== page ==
New Budget Will Give Wisconsin $664 Mil. Structural Deficit


A new report by the legislature’s nonpartisan budget office shows Governor Scott Walker’s proposed budget would leave Wisconsin with a $664 million “structural deficit.”

The structural deficit is essentially a hole the governor and legislature would have to fill headed into the 2015 budget. In its simplest terms, it is the difference between what Wisconsin is obligated to pay and the amount of money it is expected to have in the bank.

Republicans were harshly critical of the structural deficits run up by former Democratic Governor Jim Doyle, but some GOP leaders have been quick to downplay this deficit. That is because the way these numbers get calculated, they assume no revenue growth in the next budget. Governor Walker says that growth will be there.

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“Our estimates show that even if we were below the 10-year average, we would still more than have enough revenue growth coming in the next two years of the budget to more than make up for the projected structural.”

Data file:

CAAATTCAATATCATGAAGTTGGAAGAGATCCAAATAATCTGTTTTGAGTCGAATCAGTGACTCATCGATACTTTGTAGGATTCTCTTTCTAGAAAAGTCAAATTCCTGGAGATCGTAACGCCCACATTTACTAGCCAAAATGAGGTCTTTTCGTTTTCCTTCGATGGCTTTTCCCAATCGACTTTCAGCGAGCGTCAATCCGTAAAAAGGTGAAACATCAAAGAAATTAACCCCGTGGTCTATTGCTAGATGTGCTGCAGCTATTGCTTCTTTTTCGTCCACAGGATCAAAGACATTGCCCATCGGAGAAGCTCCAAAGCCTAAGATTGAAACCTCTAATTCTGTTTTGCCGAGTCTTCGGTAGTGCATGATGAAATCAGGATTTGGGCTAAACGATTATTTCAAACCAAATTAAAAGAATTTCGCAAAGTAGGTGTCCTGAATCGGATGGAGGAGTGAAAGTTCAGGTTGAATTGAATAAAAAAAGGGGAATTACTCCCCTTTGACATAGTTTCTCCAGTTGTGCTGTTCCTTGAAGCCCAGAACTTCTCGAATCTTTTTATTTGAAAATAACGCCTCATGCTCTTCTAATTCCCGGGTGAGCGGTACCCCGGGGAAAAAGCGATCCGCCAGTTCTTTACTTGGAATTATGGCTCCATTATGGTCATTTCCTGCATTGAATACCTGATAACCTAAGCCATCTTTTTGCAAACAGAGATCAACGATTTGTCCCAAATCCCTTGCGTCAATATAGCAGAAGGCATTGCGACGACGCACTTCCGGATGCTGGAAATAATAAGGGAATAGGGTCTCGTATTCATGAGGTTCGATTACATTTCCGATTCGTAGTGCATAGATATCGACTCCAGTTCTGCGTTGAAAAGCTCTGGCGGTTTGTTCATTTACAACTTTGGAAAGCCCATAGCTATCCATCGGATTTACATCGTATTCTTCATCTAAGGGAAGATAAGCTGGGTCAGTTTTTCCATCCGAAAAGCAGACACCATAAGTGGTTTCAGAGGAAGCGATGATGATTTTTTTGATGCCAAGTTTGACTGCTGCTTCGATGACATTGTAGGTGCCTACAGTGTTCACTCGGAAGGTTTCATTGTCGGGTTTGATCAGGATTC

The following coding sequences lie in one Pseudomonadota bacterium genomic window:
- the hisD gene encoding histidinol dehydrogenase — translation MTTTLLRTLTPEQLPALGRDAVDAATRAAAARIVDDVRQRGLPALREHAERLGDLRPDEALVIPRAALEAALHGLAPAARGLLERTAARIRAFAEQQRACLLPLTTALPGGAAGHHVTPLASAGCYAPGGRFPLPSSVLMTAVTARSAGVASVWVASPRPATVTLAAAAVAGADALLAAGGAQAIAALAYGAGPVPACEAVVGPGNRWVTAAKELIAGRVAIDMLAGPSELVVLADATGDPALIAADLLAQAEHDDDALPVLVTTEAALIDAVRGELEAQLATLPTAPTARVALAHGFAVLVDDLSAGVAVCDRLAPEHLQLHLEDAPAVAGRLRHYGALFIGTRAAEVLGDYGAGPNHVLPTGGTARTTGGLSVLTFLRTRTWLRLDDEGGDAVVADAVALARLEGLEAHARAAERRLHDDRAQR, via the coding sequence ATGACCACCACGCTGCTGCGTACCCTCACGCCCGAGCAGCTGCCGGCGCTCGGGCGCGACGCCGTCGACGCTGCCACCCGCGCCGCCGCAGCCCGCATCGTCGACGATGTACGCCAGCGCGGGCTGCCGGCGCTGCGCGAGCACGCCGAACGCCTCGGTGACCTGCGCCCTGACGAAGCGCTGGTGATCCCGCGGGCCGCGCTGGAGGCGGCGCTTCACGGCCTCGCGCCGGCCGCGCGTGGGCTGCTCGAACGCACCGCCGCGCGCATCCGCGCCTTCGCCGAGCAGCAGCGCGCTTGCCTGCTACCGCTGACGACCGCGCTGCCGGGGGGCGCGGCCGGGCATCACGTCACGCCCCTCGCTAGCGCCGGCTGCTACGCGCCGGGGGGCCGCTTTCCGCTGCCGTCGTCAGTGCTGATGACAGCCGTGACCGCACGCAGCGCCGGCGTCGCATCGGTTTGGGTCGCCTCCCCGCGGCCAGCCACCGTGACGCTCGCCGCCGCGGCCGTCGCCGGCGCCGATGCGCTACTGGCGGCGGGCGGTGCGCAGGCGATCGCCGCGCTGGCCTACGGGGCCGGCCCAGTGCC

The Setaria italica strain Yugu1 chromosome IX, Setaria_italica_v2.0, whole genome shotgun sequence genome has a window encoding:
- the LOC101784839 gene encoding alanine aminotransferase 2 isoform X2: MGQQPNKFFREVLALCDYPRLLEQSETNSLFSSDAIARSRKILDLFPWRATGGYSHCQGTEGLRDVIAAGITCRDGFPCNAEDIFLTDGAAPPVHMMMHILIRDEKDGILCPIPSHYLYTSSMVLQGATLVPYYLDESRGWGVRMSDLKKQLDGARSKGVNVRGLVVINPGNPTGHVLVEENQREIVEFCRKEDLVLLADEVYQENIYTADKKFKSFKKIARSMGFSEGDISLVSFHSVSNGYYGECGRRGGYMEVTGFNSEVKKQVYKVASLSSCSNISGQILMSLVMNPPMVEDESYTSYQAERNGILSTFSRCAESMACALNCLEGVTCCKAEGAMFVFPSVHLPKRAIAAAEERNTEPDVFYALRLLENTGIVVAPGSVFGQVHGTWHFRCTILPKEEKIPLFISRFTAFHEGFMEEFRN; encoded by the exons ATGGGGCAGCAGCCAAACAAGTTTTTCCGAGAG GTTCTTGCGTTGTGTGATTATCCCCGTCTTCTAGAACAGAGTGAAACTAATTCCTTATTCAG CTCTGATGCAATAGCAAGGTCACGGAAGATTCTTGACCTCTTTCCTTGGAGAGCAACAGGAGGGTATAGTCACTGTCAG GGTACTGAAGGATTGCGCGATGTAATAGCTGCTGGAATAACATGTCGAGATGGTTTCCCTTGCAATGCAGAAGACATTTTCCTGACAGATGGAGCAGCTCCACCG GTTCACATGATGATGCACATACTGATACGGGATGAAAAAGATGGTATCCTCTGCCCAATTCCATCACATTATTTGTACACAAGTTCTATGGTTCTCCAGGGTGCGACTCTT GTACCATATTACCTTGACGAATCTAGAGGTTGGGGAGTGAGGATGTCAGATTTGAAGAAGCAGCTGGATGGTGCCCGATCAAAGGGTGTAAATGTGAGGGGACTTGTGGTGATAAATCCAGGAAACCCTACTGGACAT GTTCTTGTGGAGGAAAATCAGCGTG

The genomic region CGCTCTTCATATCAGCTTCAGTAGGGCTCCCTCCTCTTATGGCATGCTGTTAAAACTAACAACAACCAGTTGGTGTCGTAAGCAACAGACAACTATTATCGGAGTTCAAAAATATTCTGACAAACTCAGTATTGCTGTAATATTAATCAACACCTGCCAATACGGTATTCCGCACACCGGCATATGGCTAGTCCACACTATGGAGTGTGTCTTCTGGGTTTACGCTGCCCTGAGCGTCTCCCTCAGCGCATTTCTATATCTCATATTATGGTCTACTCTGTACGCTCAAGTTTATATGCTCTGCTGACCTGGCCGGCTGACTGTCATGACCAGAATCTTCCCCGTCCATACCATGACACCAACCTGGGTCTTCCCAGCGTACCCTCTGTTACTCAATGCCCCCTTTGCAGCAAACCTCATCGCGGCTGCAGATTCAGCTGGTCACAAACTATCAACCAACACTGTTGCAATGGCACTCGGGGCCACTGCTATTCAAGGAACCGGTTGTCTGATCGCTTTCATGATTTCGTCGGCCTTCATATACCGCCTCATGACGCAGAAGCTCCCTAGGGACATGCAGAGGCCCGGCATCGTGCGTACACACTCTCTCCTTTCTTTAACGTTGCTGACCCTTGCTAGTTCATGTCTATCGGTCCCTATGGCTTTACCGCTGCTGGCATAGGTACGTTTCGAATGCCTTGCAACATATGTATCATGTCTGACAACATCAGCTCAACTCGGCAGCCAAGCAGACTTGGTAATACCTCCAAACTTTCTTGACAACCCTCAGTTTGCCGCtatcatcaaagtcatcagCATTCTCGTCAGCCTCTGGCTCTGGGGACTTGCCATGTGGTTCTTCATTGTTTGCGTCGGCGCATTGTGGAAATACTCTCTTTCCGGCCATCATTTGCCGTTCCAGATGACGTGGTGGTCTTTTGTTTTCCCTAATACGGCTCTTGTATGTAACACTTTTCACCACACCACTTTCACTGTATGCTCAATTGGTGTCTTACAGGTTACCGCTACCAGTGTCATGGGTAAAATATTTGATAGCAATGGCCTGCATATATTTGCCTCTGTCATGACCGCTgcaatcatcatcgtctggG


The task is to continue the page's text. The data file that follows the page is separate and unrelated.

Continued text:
But these numbers also do not project any growth in spending. That means a spike in something like Medicaid costs could potentially eat up any new tax revenue.

And Dale Knapp with the Wisconsin Taxpayer’s Alliance says it is not necessarily safe to assume that the economy will keep growing. The way it cycles up and down, Knapp says, in two years we could be headed for an economic downturn.

“There’s so many risks out there, you know with Europe, et cetera, that I wouldn’t be surprised to see some sort of downturn here within the next couple of years.”

Republicans took the rare step of erasing the structural deficit in the current two-year budget, leaving the state with a surplus for the first time in many years. Knapp says Republicans spent a lot of political capital to do that, making it all the more unusual that they would now head in the other direction.